Associations are permitted to represent workers in disputes and grievances, negotiate collective bargaining contracts and collect membership dues, but cannot affiliate with labor unions, nongovernmental organizations or political organizations outside of the EPZ.
“Now other factories in the EPZs are inspired by us,” Dalim says. “If there is a federation in EPZ, our fight for workers’ rights will be easier,” he added.
Workers Associations Spreading
Despite obstacles, more workers are forming associations in factories throughout Bangladesh’s export processing zones. Associations now represent workers at 53 of the 102 factories in the Dhaka EPZ alone.
Bangladesh derives 20 percent of its income from exports created in the EPZs, which are industrial areas that offer special incentives to foreign investors like low taxes, lax environmental regulations and low labor costs. Some 405,166 workers, the vast majority of them women, work in 437 factories in Bangladesh’s eight EPZs.
The Solidarity Center holds trainings for garment workers on labor law and union rights and strategic planning and leadership development. The Solidarity Center also mentors union organizers and workers welfare association leaders and helps workers resolve workplace issues.
Nurul Islam and three other men from his village in Burma’s Rakhine state believed the Rohingya brokers who promised to take them to Malaysia for jobs. Instead, the men were herded at gunpoint deep into a forest with 350 other migrant women, men and children, and told if they did not pay up to $2,300 each, they would be beaten and killed.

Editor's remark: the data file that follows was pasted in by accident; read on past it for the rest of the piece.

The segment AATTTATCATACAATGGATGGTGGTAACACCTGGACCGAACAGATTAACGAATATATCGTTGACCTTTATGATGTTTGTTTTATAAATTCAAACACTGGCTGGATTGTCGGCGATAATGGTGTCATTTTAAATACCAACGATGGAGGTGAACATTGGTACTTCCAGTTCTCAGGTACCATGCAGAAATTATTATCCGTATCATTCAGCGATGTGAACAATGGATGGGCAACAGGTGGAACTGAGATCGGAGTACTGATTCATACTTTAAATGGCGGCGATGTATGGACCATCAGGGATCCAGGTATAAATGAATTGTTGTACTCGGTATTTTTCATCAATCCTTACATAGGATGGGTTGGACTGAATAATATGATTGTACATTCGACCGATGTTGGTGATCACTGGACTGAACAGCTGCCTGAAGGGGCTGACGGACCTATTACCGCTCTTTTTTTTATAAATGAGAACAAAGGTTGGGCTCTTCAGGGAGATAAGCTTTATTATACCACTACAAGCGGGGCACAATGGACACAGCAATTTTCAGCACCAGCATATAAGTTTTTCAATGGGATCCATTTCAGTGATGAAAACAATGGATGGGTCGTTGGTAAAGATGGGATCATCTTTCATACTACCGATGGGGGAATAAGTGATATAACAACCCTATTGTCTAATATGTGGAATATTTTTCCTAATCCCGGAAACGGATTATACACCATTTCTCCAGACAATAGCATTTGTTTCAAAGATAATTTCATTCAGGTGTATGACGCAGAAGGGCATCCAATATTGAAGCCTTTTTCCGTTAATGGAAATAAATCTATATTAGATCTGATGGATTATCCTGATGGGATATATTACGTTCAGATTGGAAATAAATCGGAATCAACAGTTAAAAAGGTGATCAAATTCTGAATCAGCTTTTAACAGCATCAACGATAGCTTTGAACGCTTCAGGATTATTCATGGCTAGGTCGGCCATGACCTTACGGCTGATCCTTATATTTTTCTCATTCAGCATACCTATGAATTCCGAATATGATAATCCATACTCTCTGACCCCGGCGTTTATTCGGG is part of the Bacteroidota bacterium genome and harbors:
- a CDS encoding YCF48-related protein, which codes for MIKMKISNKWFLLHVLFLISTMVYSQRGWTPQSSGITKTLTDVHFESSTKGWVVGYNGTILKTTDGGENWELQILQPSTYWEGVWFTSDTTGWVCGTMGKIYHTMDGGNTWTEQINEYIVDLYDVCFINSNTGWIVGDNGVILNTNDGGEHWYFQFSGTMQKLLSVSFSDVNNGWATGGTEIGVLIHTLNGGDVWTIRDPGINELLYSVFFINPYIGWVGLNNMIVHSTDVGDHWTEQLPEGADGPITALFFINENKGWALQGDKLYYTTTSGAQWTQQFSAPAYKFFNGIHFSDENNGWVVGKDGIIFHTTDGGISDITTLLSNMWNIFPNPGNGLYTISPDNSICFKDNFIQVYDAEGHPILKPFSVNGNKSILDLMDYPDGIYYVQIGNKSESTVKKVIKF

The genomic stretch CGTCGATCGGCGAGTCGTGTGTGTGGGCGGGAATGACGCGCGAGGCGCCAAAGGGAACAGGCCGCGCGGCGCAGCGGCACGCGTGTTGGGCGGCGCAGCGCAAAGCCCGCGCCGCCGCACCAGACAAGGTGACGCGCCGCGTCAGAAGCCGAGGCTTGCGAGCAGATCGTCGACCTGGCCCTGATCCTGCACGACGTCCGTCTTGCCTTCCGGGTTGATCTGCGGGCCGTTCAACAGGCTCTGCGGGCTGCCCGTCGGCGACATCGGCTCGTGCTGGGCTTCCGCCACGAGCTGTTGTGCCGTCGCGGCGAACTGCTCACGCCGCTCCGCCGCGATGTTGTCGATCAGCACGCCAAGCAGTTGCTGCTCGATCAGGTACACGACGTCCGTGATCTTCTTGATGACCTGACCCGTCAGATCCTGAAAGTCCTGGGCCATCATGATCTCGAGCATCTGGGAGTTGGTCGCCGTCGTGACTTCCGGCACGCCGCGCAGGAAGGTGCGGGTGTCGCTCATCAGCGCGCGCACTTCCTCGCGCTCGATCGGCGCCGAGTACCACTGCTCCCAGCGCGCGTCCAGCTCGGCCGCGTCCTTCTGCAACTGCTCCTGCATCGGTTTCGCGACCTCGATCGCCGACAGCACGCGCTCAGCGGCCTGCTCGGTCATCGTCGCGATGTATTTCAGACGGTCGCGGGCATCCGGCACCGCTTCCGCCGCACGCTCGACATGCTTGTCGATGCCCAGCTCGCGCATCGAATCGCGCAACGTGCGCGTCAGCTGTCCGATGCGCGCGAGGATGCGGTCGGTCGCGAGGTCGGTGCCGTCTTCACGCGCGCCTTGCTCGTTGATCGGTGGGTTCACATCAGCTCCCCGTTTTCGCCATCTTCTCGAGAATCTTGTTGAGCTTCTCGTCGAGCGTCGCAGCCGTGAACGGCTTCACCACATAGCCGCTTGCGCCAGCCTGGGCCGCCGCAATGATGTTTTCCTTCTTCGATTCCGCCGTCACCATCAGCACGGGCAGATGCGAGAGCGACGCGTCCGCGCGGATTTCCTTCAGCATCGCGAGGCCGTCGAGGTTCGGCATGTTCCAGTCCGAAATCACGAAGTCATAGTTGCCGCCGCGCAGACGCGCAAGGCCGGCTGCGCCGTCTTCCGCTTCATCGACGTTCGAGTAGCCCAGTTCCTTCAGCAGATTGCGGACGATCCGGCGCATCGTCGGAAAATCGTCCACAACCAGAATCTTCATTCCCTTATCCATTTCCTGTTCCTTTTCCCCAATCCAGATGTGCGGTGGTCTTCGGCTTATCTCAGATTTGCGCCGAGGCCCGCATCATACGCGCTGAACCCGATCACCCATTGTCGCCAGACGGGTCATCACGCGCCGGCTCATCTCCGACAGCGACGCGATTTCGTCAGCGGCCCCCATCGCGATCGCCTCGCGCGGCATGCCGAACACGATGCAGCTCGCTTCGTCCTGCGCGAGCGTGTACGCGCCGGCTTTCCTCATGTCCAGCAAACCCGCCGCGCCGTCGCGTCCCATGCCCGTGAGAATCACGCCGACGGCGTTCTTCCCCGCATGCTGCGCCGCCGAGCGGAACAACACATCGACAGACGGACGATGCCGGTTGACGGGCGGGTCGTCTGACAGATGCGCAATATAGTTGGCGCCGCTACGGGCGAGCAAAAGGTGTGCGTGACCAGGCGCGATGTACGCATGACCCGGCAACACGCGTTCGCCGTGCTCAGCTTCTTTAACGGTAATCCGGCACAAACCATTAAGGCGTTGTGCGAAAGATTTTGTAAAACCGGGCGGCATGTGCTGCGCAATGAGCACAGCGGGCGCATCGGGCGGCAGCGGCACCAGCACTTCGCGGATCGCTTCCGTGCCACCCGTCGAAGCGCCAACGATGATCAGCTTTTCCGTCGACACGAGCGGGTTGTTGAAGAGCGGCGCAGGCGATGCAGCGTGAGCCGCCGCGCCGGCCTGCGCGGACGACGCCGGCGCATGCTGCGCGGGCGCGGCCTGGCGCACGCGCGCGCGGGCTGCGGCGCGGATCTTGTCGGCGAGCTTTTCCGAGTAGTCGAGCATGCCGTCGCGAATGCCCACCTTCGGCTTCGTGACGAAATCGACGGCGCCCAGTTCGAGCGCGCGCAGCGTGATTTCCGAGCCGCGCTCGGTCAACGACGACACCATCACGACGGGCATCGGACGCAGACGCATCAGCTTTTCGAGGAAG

Beaten by his captors over four days, Nurul, 30, eventually called his uncle in Malaysia who agreed to pay the traffickers. But after he was released and contacted the police, he was taken to a government shelter where he again was deceived—a government official demanded $560 dollars for his release.
In a rare case of justice for survivors of human trafficking, the official, Anat Hayeemasae, a member of the Satun Provincial Administration Organization, was sentenced yesterday to more than 22 years in prison for human trafficking and ordered to pay Nurul $3,560.
Lawyers Working with HRDF Key to Prosecution
The success resulted from a more than year-long effort by lawyers working with the Human Rights and Development Foundation (HRDF), a Solidarity Center ally. They joined with the Rohingya Association of Thailand to investigate and file charges.